The Intricacies of Stage Lighting

Any light source pointed at a darkened stage could be described as stage lighting. Any light aimed towards that dark, mysterious space will show something of what is there. Real stage lighting, however, does much more than this – it does not just illuminate an empty space. Good stage lighting adds character to space, texture to object, emotion to event, impetus to action, and powerful dramatic emphasis to the stage picture. As would be expected, this takes time and practice to get right.

The very early history of technical theatre deals as much with the problem of how to get a decent amount of light on stage, as with what to do with it once it gets there. Surprisingly, even with such slender means at their disposal, early practitioners were often worrying about the same things or coming to the same conclusions as ourselves.

Modern stage lighting is developed from an understanding of how light illuminates the real world around us. Seeing is, in essence, a simple task for most of us and not something that needs further description. However, lighting designers (often abbreviated to LD) need to be sure about what they see in the real world and how light ‘works’. The first exercises in this book all deal with the need for lighting designers to be good at analysing the light around them.

Lighting designers need to be able to see the world around them with a clear understanding of the nature of light – in simple terms, if you look at any real-life situation you should be able to see and describe where the light source is and how it is affecting what is being lit. With a good understanding of how light works in a variety of situations we have a set of references to work from.

We must also have an understanding of the experiences we would expect our audience to be familiar with and have in common with us. After all, it is the audience who will ultimately be judging the effectiveness of our work. It is they that our work aims to influence.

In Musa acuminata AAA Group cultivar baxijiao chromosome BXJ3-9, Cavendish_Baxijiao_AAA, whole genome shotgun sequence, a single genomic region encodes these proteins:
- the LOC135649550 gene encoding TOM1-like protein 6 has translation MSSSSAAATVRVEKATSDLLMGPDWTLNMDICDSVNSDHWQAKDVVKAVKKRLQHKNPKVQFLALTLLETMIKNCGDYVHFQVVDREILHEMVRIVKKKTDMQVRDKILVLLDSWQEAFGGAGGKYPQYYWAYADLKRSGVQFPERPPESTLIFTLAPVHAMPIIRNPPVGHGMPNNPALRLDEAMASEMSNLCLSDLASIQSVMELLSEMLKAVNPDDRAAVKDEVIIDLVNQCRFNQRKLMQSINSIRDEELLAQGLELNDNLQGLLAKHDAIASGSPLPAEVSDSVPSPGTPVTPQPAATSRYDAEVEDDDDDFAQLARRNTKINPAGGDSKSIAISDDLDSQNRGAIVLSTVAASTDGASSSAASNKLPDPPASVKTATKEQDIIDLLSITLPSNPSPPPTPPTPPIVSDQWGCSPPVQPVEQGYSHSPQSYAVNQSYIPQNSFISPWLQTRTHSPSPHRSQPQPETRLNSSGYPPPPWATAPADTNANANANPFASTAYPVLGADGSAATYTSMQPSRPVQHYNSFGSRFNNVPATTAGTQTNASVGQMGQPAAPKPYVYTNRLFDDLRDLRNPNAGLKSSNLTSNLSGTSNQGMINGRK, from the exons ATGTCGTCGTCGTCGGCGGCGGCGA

It is most important to trust our own opinions on what we are looking at. There are no right or wrong answers – we simply need to find our own unique words or means to describe any given real-life scene. From this individuality of expression we derive our own artistic creativity.

Lighting designers carry with them a range of ‘real-life’ references in their heads. They have looked at and understood the way in which light works to illuminate different situations. This looking at ‘real light’ never stops, it becomes a habit and a continual source of new ideas. This is not something that is difficult to develop – we all share an understanding of the colour, texture, illuminance, direction and shadow-play of real light but perhaps cannot describe it as readily or effectively. It simply requires that the person has had the desire to look and describe for themselves rather than just take things for granted. It is not good enough to know that you like the way sunshine catches a person. You must also be able to quantify where the light sources are, where not, what colour they have, where they are coming from, how much light there is, and so on. All of this is simply a matter of seeing what is happening in front of you – we have to become expert ‘see-ers’.

As lighting designers we need to develop a profound appreciation of real and artificial light sources. From this understanding of the world around us, gained by taking the time to look carefully, we can then digress. In digressing we can create lighting that is less than real but perhaps truer to the dramatic moment.

If we have some understanding of what each variation from the ‘norm’ means then we have a method for predicting how our audience will be affected by the lighting we provide for a scene. For example, if we understand what colour real sunlight is in a given situation, we could choose deliberately to enrich the colour on stage in order to heighten a particularly sunny scene, or make it colder to suit the context of a tragic scenario.

It is important to note that if we only ever try to reproduce ‘real-life’ light on stage even in supposedly real-life settings then the theatre world would be very boring indeed. This is not the point of analysing real light – after all, none of us really knew what the light was like on the deck of the Bounty, or on the planet ‘Vulcan’, or on Prospero’s island. In our work as lighting designers, we cannot restrict ourselves to only creating the familiar. But we need a starting point, a marker, to work from – and this is the light of the real world.